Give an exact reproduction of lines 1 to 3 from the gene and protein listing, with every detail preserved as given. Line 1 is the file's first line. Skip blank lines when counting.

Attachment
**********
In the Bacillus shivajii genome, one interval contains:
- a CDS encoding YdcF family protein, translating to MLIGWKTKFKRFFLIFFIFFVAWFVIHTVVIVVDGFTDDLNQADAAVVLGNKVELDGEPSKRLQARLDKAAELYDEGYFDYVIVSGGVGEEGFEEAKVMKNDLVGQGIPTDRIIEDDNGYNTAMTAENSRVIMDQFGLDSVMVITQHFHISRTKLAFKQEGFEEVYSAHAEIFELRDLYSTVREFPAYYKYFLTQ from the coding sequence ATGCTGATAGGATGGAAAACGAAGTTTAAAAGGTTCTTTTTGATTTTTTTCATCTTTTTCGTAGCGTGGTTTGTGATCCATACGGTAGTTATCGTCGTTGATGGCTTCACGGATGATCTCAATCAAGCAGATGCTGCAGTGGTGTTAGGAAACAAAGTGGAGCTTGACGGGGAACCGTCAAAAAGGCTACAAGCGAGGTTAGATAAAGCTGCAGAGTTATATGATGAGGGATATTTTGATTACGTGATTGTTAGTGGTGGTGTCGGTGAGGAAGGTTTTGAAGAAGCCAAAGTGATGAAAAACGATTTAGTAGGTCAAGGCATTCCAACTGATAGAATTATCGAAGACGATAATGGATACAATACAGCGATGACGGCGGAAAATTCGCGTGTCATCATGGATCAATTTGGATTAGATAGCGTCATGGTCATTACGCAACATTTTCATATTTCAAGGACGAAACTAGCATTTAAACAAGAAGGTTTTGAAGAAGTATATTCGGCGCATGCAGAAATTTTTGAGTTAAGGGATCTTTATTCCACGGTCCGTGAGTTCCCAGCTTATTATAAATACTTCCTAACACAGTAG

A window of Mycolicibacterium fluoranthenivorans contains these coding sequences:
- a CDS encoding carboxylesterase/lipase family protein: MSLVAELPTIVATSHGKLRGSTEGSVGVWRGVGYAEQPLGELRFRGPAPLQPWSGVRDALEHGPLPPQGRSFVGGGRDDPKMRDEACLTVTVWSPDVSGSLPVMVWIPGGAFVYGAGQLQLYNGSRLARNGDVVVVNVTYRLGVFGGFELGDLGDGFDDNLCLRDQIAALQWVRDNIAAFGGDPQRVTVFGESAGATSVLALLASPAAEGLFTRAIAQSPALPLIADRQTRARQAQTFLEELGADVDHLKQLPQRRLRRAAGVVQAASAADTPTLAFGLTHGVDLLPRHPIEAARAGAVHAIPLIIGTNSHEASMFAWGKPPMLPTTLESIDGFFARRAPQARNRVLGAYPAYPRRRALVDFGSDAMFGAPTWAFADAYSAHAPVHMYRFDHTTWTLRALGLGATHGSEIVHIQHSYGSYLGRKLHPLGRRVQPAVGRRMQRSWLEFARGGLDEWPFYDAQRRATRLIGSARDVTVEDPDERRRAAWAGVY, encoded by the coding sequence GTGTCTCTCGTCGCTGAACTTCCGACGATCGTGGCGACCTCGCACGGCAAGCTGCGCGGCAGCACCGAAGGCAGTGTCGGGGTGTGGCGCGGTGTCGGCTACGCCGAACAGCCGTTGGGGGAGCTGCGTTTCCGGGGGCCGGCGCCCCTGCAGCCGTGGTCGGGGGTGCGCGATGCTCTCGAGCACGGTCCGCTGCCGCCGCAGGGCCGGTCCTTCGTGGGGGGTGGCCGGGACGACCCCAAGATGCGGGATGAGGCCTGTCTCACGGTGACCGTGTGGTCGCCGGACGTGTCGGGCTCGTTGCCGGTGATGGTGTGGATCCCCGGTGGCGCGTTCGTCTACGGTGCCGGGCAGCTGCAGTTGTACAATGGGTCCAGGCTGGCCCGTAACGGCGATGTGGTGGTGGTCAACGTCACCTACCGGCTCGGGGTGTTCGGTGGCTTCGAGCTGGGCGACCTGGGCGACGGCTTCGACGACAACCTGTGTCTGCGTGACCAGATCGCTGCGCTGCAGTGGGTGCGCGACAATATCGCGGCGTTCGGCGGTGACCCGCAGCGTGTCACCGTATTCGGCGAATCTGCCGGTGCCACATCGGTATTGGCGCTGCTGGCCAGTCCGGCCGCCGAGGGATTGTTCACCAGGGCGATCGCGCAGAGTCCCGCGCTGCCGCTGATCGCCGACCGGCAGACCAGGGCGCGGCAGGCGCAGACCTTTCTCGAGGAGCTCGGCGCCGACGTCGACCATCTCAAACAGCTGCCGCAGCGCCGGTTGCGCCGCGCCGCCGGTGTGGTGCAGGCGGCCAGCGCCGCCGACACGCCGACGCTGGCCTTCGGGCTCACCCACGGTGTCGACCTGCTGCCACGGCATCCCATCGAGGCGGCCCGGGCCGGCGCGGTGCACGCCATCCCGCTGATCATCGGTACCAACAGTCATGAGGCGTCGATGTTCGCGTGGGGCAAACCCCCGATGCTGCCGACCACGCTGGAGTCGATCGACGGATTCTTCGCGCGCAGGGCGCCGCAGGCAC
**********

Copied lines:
In the Bacillus shivajii genome, one interval contains:
- a CDS encoding YdcF family protein, translating to MLIGWKTKFKRFFLIFFIFFVAWFVIHTVVIVVDGFTDDLNQADAAVVLGNKVELDGEPSKRLQARLDKAAELYDEGYFDYVIVSGGVGEEGFEEAKVMKNDLVGQGIPTDRIIEDDNGYNTAMTAENSRVIMDQFGLDSVMVITQHFHISRTKLAFKQEGFEEVYSAHAEIFELRDLYSTVREFPAYYKYFLTQ from the coding sequence ATGCTGATAGGATGGAAAACGAAGTTTAAAAGGTTCTTTTTGATTTTTTTCATCTTTTTCGTAGCGTGGTTTGTGATCCATACGGTAGTTATCGTCGTTGATGGCTTCACGGATGATCTCAATCAAGCAGATGCTGCAGTGGTGTTAGGAAACAAAGTGGAGCTTGACGGGGAACCGTCAAAAAGGCTACAAGCGAGGTTAGATAAAGCTGCAGAGTTATATGATGAGGGATATTTTGATTACGTGATTGTTAGTGGTGGTGTCGGTGAGGAAGGTTTTGAAGAAGCCAAAGTGATGAAAAACGATTTAGTAGGTCAAGGCATTCCAACTGATAGAATTATCGAAGACGATAATGGATACAATACAGCGATGACGGCGGAAAATTCGCGTGTCATCATGGATCAATTTGGATTAGATAGCGTCATGGTCATTACGCAACATTTTCATATTTCAAGGACGAAACTAGCATTTAAACAAGAAGGTTTTGAAGAAGTATATTCGGCGCATGCAGAAATTTTTGAGTTAAGGGATCTTTATTCCACGGTCCGTGAGTTCCCAGCTTATTATAAATACTTCCTAACACAGTAG

A window of Mycolicibacterium fluoranthenivorans contains these coding sequences: